Russia has denied responsibility for the March 4 attack on former Russian spy Sergei Skripal and his daughter, the first known offensive use of a nerve toxin in Europe since World War Two. A British judge said on Thursday that both victims may have suffered brain damage from the attack.

BRITISH EXPELLED

Moscow retaliated against May’s move to expel 23 Russians by announcing the expulsion of the same number of Britons.

On Friday, the Russian foreign ministry described the EU accusation as “baseless” and accused the bloc of spurning cooperation with Moscow and joining “another anti-Russian campaign deployed by London and its allies overseas with an obvious goal: to put another obstacle on the path to the normalization of the situation on the European continent”.

In Moscow, the expulsion of British diplomats went ahead, a convoy of minibuses speeding out of the embassy compound to applause after British embassy staff said their goodbyes in the courtyard under a light snowfall.

A special charter flight is expected to fly the diplomats back to Britain later on Friday.

France’s Foreign Minister Jean-Yves Le Drian, on a visit to Kiev, signaled that Paris was considering expelling Russian diplomats in solidarity with Britain. “You will see,” he said.

The summit statement hardened previous EU language on Russia’s alleged role as French President Emmanuel Macron and others helped May overcome hesitation on the part of some of Moscow’s friendlier states, some of whom questioned how definitive Britain’s evidence is.

“What we will now consider in the coming days is whether we want to take individual action relating to Russian diplomats in Ireland,” Irish Prime Minister Leo Varadkar told reporters.

“We’re not going to expel people randomly.”

Welcoming the solidarity she secured from the summit, May told reporters on leaving: “The threat from Russia is one that respects no borders and I think it is clear that Russia is challenging the values we share as Europeans and it is right that we stand together in defense of those values.”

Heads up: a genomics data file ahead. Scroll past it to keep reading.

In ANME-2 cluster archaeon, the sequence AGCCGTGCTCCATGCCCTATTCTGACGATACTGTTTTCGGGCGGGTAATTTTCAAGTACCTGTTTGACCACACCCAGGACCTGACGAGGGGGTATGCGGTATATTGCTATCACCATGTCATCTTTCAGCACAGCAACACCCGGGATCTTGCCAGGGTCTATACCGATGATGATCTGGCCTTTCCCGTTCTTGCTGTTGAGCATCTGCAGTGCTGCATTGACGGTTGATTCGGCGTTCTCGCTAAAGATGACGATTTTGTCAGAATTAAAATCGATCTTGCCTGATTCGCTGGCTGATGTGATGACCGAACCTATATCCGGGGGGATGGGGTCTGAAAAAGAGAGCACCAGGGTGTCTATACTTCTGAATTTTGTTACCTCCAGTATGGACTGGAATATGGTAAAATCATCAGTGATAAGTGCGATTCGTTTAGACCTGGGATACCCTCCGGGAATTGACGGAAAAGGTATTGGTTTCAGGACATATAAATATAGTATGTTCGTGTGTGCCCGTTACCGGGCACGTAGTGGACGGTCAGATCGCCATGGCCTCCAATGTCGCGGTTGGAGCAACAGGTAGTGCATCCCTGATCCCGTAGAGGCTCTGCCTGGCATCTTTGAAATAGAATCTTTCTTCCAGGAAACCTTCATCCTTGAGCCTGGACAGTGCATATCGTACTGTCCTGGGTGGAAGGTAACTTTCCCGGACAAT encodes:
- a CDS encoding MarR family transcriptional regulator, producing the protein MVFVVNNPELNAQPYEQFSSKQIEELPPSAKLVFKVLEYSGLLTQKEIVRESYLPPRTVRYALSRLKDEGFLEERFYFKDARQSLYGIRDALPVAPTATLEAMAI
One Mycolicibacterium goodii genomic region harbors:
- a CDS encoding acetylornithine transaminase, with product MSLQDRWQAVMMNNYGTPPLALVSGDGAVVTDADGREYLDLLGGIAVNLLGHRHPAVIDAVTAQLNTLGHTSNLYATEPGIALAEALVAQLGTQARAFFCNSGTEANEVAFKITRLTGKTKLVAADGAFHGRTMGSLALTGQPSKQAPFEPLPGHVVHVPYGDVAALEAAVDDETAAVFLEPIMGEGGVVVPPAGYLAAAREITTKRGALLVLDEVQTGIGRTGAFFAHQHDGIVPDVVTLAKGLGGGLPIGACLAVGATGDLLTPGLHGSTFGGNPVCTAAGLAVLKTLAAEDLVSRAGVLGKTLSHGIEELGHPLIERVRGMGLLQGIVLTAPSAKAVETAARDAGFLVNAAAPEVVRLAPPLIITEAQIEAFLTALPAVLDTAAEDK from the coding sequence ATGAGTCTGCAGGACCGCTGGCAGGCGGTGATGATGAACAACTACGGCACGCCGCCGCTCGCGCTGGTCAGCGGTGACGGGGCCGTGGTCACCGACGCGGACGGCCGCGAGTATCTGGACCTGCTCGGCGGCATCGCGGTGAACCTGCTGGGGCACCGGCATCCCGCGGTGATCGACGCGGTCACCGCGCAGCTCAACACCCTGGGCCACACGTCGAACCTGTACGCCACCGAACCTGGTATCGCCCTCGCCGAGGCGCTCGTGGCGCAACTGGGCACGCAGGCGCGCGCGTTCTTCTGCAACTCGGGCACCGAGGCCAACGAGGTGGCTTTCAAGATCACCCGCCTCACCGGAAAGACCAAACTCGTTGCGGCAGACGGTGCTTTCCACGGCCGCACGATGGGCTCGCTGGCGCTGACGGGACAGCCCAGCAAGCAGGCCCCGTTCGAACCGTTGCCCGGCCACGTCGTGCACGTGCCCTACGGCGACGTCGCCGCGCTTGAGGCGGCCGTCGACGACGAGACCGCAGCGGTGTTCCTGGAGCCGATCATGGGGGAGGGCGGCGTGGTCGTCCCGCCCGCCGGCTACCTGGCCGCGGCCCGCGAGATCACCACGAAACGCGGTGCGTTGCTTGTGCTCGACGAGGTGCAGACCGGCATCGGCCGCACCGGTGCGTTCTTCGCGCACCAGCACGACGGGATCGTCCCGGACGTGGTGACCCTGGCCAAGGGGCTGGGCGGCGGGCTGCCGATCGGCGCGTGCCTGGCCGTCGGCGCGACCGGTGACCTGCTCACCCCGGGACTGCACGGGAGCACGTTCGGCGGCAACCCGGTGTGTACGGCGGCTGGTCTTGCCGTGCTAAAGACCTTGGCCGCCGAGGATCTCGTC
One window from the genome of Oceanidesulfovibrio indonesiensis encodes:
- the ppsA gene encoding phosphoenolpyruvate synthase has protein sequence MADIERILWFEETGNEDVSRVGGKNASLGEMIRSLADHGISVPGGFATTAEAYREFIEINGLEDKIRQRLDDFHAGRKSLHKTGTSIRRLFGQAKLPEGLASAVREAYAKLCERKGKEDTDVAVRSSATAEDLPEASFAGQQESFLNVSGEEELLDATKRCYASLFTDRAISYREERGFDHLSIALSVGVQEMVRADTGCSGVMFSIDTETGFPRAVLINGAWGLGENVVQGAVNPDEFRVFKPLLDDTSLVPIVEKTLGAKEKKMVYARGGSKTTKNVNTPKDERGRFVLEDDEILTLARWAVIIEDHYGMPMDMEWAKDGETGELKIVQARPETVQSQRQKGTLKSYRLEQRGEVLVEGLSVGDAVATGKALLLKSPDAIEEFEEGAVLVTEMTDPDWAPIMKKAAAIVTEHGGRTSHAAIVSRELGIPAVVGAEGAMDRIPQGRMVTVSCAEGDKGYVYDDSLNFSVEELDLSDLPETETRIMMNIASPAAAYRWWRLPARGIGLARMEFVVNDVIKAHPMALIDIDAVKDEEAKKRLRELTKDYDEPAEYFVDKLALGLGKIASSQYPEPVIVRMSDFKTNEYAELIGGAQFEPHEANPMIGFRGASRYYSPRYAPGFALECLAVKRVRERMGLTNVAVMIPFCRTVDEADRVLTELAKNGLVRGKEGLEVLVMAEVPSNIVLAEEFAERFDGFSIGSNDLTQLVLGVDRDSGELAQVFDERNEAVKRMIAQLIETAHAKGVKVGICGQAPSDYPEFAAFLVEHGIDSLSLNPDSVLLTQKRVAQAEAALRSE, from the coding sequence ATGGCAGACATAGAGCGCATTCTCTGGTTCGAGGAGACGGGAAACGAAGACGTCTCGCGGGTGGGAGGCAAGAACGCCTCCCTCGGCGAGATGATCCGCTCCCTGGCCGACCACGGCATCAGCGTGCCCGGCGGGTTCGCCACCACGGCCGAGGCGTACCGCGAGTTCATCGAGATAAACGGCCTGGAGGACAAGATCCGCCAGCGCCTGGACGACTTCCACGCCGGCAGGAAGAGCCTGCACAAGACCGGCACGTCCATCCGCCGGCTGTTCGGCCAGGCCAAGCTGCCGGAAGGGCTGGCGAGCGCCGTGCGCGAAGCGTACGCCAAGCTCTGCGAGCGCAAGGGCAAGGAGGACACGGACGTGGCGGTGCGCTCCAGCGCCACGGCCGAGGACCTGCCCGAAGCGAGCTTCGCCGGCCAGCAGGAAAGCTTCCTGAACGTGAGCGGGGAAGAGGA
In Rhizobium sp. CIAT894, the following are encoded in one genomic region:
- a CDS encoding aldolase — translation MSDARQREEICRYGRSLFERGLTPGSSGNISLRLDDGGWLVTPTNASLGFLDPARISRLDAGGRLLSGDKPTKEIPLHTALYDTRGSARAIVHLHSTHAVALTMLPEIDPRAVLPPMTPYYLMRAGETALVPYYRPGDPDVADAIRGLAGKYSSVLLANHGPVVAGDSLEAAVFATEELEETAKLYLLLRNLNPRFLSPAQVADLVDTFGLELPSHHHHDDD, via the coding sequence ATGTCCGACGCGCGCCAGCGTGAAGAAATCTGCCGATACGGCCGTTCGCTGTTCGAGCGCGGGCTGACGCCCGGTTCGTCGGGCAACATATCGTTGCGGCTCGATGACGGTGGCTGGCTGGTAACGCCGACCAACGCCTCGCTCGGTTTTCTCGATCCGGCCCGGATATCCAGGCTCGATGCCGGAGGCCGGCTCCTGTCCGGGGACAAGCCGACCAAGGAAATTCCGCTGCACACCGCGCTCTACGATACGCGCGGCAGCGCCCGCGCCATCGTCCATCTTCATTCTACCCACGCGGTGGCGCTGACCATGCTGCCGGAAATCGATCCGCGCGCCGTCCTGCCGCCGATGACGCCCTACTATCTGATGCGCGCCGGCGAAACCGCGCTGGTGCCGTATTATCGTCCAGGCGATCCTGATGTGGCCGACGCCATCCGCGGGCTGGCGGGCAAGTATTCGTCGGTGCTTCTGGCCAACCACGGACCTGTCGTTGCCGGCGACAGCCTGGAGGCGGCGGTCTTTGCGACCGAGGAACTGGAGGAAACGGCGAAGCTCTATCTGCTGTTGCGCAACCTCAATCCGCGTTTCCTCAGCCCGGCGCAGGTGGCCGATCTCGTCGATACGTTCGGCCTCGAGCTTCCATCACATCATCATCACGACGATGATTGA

Still, some said they could ill afford Russian retaliation against their own Moscow embassies, some of which employ barely a handful of accredited diplomats.

Austria said it did not plan to expel Russians.

(Additional reporting by Gabrielle Tetrault-Farber and Dmitry Madorsky in Moscow and Richard Lough, Gabriela Baczynska, Robin Emmott and Elizabeth Piper in Brussels; Editing by Richard Balmforth and Alastair Macdonald)

Belgium launches twin investigations into knife attack

People walk next to the scene where a man attacked two soldiers with a knife in Brussels, Belgium August 25, 2017 in this picture obtained from social media. Picture taken August 25, 2017. Thomas Da Silva Rosa /via REUTERS

BRUSSELS (Reuters) – Belgian authorities on Saturday launched twin investigations into a knife attack they consider to be an act of terrorism and released more details of the suspect shot dead by soldiers in central Brussels.

Federal prosecutors said that they had requested an investigating judge look into the incident on Friday that they said constituted attempted murder.

A second investigation would look at the soldiers’ response.

The man shouted “Allahu Akbar” (God is great) as he stabbed the soldiers, one of whom shot him twice.

The assailant died shortly afterwards in hospital. Investigators then found a fake firearm and two copies of the Koran among his possessions.

They said the man, aged 30 and of Somali origin, had come to Belgium in 2004. Migration Minister Theo Francken said the man had been granted asylum in 2009 and gained Belgian citizenship in 2015.

Investigators also searched the man’s home in the northern city of Bruges, prosecutors said, without giving any details of what they had found.

They added the man was not known to have any links to Islamist militancy, but had committed an act of assault and battery in February this year.

Brussels prosecutors said they had started an investigation into whether the soldier who killed the man had acted correctly.

“It appears that the soldier twice shot the suspect who had attacked them with a knife. These shots were fired in the context of self-defense and according to the rules of engagement,” the prosecution service said in a statement.

It added that an autopsy would be carried out on Saturday. Prosecutors would take a final decision based on this and a report by a ballistics expert.